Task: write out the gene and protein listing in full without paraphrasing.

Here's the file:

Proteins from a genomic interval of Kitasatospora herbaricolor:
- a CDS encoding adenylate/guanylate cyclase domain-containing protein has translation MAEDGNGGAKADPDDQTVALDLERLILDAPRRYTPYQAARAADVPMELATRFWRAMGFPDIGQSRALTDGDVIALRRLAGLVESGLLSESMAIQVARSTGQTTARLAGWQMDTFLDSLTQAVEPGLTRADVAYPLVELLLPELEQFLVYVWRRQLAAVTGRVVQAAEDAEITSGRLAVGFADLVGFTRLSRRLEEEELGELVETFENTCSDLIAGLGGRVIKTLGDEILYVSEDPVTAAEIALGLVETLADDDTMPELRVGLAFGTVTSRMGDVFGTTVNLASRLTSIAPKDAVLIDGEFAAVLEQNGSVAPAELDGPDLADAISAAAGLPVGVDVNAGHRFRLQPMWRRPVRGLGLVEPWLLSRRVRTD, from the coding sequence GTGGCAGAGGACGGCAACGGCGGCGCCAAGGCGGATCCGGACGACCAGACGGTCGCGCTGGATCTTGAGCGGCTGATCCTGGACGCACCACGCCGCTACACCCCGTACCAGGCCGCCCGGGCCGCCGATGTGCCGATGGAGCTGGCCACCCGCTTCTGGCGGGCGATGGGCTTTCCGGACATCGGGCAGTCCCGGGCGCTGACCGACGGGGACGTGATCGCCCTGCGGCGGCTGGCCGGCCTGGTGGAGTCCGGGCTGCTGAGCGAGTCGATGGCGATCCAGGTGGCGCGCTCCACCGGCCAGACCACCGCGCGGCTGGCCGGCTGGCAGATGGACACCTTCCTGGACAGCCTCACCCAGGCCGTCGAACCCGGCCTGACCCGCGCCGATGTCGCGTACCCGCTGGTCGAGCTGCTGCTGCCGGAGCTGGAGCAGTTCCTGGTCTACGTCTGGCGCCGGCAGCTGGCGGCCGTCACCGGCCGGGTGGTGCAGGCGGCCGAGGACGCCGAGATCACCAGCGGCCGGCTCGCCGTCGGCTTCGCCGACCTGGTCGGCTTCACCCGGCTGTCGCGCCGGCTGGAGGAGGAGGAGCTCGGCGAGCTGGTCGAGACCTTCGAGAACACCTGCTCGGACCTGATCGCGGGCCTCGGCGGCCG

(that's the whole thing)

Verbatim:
Proteins from a genomic interval of Kitasatospora herbaricolor:
- a CDS encoding adenylate/guanylate cyclase domain-containing protein has translation MAEDGNGGAKADPDDQTVALDLERLILDAPRRYTPYQAARAADVPMELATRFWRAMGFPDIGQSRALTDGDVIALRRLAGLVESGLLSESMAIQVARSTGQTTARLAGWQMDTFLDSLTQAVEPGLTRADVAYPLVELLLPELEQFLVYVWRRQLAAVTGRVVQAAEDAEITSGRLAVGFADLVGFTRLSRRLEEEELGELVETFENTCSDLIAGLGGRVIKTLGDEILYVSEDPVTAAEIALGLVETLADDDTMPELRVGLAFGTVTSRMGDVFGTTVNLASRLTSIAPKDAVLIDGEFAAVLEQNGSVAPAELDGPDLADAISAAAGLPVGVDVNAGHRFRLQPMWRRPVRGLGLVEPWLLSRRVRTD, from the coding sequence GTGGCAGAGGACGGCAACGGCGGCGCCAAGGCGGATCCGGACGACCAGACGGTCGCGCTGGATCTTGAGCGGCTGATCCTGGACGCACCACGCCGCTACACCCCGTACCAGGCCGCCCGGGCCGCCGATGTGCCGATGGAGCTGGCCACCCGCTTCTGGCGGGCGATGGGCTTTCCGGACATCGGGCAGTCCCGGGCGCTGACCGACGGGGACGTGATCGCCCTGCGGCGGCTGGCCGGCCTGGTGGAGTCCGGGCTGCTGAGCGAGTCGATGGCGATCCAGGTGGCGCGCTCCACCGGCCAGACCACCGCGCGGCTGGCCGGCTGGCAGATGGACACCTTCCTGGACAGCCTCACCCAGGCCGTCGAACCCGGCCTGACCCGCGCCGATGTCGCGTACCCGCTGGTCGAGCTGCTGCTGCCGGAGCTGGAGCAGTTCCTGGTCTACGTCTGGCGCCGGCAGCTGGCGGCCGTCACCGGCCGGGTGGTGCAGGCGGCCGAGGACGCCGAGATCACCAGCGGCCGGCTCGCCGTCGGCTTCGCCGACCTGGTCGGCTTCACCCGGCTGTCGCGCCGGCTGGAGGAGGAGGAGCTCGGCGAGCTGGTCGAGACCTTCGAGAACACCTGCTCGGACCTGATCGCGGGCCTCGGCGGCCG